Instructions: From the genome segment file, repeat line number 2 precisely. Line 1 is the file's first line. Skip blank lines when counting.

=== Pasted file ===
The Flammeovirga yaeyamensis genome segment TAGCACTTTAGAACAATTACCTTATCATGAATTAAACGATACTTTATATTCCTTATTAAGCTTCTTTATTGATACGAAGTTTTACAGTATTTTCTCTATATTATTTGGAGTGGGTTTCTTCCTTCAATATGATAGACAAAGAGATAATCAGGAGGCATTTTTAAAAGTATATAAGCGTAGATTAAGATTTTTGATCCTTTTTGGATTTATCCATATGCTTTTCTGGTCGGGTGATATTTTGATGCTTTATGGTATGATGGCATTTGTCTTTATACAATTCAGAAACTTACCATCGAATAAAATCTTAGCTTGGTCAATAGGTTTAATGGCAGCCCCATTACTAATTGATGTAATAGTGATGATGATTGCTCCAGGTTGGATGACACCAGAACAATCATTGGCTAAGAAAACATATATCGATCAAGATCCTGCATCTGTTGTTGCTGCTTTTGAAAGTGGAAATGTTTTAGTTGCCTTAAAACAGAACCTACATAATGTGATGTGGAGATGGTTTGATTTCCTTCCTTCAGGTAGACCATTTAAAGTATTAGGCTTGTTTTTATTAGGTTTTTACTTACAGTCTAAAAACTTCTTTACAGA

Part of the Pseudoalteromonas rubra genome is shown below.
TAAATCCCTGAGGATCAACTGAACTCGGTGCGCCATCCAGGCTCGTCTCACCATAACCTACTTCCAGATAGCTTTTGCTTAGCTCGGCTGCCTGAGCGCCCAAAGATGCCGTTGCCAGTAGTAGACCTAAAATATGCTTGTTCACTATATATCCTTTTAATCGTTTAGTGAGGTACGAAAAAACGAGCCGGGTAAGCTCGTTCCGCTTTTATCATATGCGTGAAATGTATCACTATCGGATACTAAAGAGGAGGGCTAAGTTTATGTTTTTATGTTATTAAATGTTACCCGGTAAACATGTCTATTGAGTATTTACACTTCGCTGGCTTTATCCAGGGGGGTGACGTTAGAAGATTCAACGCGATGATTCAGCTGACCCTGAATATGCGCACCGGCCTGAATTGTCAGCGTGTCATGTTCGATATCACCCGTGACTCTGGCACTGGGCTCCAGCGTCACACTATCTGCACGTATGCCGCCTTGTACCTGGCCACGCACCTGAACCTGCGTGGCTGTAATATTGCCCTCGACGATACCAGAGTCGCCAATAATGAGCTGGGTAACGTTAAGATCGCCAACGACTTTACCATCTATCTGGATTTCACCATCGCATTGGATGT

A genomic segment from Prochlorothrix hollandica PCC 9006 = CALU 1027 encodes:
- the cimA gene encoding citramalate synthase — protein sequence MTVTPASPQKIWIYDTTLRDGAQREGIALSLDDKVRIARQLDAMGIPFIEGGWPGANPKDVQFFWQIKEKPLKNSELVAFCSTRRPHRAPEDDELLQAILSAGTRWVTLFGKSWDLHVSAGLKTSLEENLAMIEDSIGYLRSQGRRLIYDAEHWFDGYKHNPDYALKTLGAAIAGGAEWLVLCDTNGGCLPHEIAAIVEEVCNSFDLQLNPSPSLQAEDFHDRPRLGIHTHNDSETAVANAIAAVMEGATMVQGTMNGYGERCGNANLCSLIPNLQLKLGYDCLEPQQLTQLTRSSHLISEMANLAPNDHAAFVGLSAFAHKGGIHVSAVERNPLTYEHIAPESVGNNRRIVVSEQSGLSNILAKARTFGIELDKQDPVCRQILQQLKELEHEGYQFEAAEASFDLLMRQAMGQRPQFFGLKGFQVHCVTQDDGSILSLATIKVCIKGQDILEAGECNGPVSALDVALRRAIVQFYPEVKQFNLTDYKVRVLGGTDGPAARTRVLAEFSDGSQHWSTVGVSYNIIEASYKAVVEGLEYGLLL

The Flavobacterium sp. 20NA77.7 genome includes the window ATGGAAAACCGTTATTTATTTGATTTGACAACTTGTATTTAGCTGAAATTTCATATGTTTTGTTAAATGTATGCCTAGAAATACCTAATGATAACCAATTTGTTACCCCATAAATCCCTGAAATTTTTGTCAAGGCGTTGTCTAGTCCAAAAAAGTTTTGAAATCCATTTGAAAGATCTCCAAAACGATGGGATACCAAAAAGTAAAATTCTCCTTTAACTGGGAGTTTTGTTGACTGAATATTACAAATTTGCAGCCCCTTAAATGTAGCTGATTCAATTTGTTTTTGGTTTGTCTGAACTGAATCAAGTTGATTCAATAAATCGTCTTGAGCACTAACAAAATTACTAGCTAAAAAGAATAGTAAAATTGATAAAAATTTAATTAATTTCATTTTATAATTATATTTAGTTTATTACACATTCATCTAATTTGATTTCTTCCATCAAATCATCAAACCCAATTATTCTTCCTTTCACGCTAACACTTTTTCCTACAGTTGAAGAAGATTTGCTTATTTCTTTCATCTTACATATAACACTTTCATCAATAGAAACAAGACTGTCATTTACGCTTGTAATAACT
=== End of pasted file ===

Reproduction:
Part of the Pseudoalteromonas rubra genome is shown below.